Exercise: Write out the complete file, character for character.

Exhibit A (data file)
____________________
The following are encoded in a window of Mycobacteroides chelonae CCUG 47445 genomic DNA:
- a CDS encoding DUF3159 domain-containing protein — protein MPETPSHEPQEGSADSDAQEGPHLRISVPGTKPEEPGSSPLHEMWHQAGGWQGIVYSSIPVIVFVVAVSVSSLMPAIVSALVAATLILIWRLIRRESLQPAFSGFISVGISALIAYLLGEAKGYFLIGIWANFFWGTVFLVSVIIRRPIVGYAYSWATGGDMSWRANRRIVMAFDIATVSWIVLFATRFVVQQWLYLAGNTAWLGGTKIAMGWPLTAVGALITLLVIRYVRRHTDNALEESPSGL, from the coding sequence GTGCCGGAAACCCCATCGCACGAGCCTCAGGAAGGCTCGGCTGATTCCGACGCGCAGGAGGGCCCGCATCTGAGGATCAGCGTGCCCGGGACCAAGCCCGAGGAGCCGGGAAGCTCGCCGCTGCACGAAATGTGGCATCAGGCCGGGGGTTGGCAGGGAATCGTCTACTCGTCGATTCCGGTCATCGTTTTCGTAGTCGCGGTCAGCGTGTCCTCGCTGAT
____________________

The following are encoded in a window of Mycobacteroides chelonae CCUG 47445 genomic DNA:
- a CDS encoding DUF3159 domain-containing protein — protein MPETPSHEPQEGSADSDAQEGPHLRISVPGTKPEEPGSSPLHEMWHQAGGWQGIVYSSIPVIVFVVAVSVSSLMPAIVSALVAATLILIWRLIRRESLQPAFSGFISVGISALIAYLLGEAKGYFLIGIWANFFWGTVFLVSVIIRRPIVGYAYSWATGGDMSWRANRRIVMAFDIATVSWIVLFATRFVVQQWLYLAGNTAWLGGTKIAMGWPLTAVGALITLLVIRYVRRHTDNALEESPSGL, from the coding sequence GTGCCGGAAACCCCATCGCACGAGCCTCAGGAAGGCTCGGCTGATTCCGACGCGCAGGAGGGCCCGCATCTGAGGATCAGCGTGCCCGGGACCAAGCCCGAGGAGCCGGGAAGCTCGCCGCTGCACGAAATGTGGCATCAGGCCGGGGGTTGGCAGGGAATCGTCTACTCGTCGATTCCGGTCATCGTTTTCGTAGTCGCGGTCAGCGTGTCCTCGCTGAT